Walls are typically built for protection. Nehemiah, in the Old Testament, leads a huge undertaking in rebuilding the wall around Jerusalem. The Great Wall of China was built to protect dynasties from invasions by surrounding tribes. We build fences around our yards to prevent the neighbor’s pets from trampling our lawns. Emotional walls are produced to protect ourselves from getting hurt by others.
Walls are protective.
Expect when walls are restrictive.
Ray Buckley, in his Lenten study, Hard to Dance with the Devil on Your Back, writes about the restrictive walls we create. Walls are constructed out of hate, fear, or prejudices. They are built out of a great concern for ourselves, not for others. Bricks are assembled from pride, envy, or anger.
Walls keep others out.
These hindrances keep out others based on their skin color, their age, economic levels, their size, their political preferences, their lifestyles, their denominations, their decisions, and the list goes on.
“The Lord of the Dance,” Buckley writes, “does not live within the walls we create.” Christ does not live in these places, because “the death he died, he died to sin, once for all” (Romans 6:10).
The grace and love that Jesus Christ offers are for all people.
Republican and the Democrat. Progressive and traditionalist.
Young and old. Dog lovers and cat lovers.
Black and white. Asian and Hispanic.
Male and female. Gay and straight.
Immigrant and citizen.
Our walls keep others out. Christ has no walls.
These seemingly “disposable” souls may go unnoticed by us, but they are missed by Christ. Their voices are lost in the communal praises being lifted high.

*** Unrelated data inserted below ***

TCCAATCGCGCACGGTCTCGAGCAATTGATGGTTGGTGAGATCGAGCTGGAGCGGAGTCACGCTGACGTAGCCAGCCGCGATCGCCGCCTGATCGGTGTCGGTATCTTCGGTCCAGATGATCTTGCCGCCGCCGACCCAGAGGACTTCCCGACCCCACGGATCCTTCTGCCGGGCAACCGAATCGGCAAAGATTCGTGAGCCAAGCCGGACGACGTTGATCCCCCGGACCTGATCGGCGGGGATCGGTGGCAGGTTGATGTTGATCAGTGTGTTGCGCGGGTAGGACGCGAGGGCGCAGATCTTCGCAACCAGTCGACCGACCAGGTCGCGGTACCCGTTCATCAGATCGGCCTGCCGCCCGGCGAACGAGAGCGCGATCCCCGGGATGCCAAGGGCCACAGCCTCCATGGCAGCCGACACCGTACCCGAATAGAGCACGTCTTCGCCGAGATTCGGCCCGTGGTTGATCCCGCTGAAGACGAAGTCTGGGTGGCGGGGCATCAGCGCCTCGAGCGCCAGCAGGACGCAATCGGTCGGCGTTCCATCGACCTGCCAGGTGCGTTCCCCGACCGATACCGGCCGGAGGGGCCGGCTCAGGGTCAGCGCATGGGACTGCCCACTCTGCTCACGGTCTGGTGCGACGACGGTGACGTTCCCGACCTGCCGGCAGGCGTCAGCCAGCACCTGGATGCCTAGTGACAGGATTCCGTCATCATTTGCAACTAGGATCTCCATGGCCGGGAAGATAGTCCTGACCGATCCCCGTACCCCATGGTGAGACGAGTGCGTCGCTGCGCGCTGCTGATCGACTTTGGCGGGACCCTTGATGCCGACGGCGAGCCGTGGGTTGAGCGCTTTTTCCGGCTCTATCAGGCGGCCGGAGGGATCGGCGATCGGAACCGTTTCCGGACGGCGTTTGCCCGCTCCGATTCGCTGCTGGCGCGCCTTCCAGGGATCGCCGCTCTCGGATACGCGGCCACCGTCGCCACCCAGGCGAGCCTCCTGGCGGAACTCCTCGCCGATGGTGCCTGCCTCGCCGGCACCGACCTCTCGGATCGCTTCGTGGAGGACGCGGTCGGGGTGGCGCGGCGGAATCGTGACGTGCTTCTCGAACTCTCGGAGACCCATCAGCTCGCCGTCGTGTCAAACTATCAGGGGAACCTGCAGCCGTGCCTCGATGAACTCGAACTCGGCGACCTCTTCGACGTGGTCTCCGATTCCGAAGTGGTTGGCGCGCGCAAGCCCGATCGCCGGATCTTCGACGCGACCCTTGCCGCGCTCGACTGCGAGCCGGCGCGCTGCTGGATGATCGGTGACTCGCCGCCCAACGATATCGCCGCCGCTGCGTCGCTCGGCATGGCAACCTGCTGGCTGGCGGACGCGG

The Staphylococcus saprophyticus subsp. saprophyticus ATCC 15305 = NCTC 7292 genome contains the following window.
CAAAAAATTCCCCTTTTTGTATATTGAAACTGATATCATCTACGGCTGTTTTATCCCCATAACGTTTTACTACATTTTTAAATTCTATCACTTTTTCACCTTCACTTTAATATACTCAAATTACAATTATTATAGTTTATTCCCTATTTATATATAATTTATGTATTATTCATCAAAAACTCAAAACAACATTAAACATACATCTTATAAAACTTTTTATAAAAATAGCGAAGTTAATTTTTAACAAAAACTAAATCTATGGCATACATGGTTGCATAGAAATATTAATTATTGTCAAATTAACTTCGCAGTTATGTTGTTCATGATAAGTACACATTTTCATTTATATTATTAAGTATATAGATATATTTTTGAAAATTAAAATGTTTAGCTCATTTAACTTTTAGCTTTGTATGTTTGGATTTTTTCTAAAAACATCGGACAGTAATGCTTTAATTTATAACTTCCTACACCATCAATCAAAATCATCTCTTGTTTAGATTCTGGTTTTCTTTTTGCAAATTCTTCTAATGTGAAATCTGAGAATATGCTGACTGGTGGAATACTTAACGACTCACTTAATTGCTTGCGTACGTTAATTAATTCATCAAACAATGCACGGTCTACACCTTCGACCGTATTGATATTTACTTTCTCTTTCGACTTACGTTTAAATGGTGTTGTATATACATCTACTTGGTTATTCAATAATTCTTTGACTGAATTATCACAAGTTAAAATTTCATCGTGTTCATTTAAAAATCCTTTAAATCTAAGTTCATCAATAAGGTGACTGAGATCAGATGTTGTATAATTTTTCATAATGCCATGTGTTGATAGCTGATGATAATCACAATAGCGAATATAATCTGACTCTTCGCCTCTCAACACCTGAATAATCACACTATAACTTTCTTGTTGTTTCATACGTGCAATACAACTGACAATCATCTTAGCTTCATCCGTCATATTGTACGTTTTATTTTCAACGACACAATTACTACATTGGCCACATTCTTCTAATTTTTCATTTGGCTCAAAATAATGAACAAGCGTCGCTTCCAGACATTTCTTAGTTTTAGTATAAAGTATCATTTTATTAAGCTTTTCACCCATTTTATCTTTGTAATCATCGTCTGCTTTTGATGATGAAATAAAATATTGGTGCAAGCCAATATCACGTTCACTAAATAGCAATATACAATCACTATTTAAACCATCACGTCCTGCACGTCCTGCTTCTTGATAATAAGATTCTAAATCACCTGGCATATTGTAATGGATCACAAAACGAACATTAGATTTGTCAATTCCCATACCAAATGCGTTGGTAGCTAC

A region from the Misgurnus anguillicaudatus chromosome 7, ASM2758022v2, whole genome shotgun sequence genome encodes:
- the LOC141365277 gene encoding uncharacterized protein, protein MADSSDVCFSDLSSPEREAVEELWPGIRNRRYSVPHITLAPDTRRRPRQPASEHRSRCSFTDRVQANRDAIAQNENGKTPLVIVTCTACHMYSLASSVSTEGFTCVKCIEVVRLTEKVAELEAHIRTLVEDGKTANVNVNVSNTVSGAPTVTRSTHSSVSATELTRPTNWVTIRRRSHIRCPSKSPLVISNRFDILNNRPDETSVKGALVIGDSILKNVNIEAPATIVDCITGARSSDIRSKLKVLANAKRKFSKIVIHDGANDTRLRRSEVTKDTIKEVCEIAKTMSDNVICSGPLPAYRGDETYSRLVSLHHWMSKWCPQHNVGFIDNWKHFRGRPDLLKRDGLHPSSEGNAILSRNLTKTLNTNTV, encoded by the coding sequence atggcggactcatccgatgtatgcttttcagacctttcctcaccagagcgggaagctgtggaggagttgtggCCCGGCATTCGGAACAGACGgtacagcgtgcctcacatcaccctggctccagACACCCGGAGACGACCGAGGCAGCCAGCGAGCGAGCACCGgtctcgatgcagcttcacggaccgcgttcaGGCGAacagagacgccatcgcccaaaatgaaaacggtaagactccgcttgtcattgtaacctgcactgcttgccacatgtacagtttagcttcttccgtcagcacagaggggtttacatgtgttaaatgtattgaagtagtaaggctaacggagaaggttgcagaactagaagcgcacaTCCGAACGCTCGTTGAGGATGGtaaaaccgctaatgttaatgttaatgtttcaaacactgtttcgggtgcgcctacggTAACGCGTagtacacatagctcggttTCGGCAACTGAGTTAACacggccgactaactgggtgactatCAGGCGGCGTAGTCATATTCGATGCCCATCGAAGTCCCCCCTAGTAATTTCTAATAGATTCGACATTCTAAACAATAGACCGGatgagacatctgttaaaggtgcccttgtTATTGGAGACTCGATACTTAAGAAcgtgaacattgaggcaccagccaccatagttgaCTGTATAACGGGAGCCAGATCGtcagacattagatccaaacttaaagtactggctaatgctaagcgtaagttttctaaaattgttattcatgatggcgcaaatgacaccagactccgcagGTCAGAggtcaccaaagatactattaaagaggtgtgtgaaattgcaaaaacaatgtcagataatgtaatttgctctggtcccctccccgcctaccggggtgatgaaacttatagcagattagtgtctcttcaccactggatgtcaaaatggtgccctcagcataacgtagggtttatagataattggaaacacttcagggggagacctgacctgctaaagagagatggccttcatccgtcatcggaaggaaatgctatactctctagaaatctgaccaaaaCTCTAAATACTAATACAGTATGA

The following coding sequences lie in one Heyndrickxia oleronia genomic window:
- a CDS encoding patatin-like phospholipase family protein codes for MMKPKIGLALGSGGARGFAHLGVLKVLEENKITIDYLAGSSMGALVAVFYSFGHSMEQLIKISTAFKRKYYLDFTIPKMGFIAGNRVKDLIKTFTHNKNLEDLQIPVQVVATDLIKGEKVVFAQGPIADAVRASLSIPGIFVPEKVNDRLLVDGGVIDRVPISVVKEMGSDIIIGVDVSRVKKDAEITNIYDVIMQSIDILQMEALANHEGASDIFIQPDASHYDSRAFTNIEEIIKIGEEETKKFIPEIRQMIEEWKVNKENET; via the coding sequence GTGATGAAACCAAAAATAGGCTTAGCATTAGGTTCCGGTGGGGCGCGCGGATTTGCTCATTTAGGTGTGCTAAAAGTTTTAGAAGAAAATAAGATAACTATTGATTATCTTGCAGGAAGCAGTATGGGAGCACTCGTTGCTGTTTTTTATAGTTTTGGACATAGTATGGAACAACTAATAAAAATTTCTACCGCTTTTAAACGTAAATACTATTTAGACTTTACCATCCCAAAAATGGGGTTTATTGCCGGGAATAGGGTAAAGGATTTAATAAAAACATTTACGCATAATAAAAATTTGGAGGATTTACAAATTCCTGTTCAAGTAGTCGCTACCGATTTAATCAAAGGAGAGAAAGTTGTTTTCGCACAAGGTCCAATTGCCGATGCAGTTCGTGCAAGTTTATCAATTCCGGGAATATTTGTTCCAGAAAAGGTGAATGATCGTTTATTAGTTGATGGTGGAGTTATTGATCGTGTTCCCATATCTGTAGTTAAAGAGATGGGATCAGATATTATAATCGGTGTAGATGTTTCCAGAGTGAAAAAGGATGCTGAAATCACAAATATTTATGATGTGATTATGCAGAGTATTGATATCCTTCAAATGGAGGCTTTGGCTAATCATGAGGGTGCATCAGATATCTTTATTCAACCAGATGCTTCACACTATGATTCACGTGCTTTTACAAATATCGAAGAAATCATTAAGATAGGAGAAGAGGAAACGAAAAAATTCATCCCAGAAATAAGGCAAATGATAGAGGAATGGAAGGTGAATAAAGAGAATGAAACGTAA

In Jesus’ time, children were considered valueless or worthless. They were quite literally disposable. Buckley argues, when Jesus welcomes the children to him, he is saying that the disposed or the valueless are important to him – including children. This is what Buckley writes:
“Jesus says, in essence, ‘Give up what you think you deserve and ought to have, and be like one of these.’ We are being asked to be childlike, to give up status, place, and value.”
We are being asked to give up our walls.
Take down a couple of bricks and gaze upon the image of God found in that “other” person. And while you gaze, get an eye full of the image of God in your neighbor who lives in poor conditions. Maybe take a good look at the image of God in that liberal or conservative who drives you nuts.
Most of all admire the image of God in those who are different from you.
So, as followers of Christ – as the Church – is it our place to break down these walls and welcome all to the table of grace.
“Love recognizes no barriers,” Maya Angelou once wrote. “It jumps hurdles, leaps fences, penetrates walls to arrive at its destination full of hope.”